A Working-Class Backlash”? An Exploration of How Class, Culture and Identity Shape ‘Rupture’ in a Post Brexit World
Brexit has raised profound questions about the complex actualities of working-class life and the formations of class, culture and identity within ‘left behind’ neighbourhoods. The notion of Brexit as ‘backlash’ is variously presented as: the dissolution of the Labour vote alongside the rise of UKIP over fears of immigration, an assertion of control as a response to perceived marginalisation and an expression of frustration over a lack of economic opportunity. This timely study will critically interrogate the notion of Brexit as ‘backlash’ and question ‘against what’. In doing so, this PhD project will explore the social, economic, cultural and political processes that informed this point of ‘rupture’.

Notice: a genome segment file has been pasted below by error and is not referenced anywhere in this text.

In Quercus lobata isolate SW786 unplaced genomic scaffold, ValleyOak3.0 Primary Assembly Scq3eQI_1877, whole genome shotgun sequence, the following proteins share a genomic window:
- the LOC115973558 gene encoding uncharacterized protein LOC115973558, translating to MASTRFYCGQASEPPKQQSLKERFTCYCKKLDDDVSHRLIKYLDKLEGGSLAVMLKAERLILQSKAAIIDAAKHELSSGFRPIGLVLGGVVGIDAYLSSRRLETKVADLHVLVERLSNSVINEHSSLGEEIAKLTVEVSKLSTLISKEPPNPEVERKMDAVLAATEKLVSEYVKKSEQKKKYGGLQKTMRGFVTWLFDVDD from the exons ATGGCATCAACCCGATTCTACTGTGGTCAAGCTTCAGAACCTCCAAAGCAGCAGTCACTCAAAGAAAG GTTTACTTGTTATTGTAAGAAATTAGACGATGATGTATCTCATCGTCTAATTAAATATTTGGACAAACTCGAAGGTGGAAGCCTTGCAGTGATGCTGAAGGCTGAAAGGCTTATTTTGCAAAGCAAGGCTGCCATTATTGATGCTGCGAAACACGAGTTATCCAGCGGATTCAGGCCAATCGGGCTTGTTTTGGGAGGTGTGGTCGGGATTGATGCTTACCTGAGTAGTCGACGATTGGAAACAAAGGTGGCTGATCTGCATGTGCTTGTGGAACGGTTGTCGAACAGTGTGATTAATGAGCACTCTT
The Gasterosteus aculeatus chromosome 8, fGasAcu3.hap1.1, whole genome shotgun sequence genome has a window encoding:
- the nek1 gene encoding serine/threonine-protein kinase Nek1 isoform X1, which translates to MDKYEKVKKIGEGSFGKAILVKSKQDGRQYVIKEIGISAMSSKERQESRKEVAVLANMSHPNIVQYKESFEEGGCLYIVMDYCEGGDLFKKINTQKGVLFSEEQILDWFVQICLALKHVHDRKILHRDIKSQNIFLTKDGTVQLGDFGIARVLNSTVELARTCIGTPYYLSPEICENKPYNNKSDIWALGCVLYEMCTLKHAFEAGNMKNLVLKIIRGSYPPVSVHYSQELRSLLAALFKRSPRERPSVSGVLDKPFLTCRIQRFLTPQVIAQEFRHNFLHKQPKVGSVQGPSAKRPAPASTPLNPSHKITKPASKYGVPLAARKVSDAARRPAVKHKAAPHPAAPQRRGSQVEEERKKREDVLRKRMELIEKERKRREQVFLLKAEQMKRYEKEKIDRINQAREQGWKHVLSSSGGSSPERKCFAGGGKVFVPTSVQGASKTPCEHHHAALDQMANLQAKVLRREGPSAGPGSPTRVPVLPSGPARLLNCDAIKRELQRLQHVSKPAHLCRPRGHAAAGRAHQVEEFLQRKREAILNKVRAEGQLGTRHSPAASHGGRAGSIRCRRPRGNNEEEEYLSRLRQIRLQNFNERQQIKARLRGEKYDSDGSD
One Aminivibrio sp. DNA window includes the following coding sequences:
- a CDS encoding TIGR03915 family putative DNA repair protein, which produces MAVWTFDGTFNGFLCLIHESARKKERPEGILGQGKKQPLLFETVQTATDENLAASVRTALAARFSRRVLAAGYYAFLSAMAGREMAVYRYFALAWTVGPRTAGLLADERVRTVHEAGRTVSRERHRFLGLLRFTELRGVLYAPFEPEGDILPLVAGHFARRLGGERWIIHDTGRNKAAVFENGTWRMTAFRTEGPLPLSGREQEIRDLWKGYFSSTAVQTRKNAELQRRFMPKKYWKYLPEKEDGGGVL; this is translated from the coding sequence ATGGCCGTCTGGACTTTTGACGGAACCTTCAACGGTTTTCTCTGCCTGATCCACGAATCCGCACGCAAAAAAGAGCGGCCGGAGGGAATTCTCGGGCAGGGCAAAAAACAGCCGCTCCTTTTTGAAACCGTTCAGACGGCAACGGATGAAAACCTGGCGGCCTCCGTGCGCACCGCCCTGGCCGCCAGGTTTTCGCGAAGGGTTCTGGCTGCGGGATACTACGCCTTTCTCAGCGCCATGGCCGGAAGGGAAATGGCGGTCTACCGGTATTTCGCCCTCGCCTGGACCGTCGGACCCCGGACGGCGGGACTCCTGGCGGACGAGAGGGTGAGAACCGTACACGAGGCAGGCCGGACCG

However, it is imperative to understand that the working-class did not vote as a homogenous group. Hence, this study will explore the differences and tensions within the way individuals, households and the wider community perceived and responded to the referendum. Ethnographic work on working-class life is relatively sparse and it is crucial to revisit and develop this in the context of the perceived socio-political rupture of Brexit, against a wider backdrop of political and economic crisis in the 'urban vortex' (Hall and Savage, 2015).
Funded in collaboration with Sheffield Hallam University.
Rich Crisp (Main supervisor)
Bob Jeffery (2nd supervisor)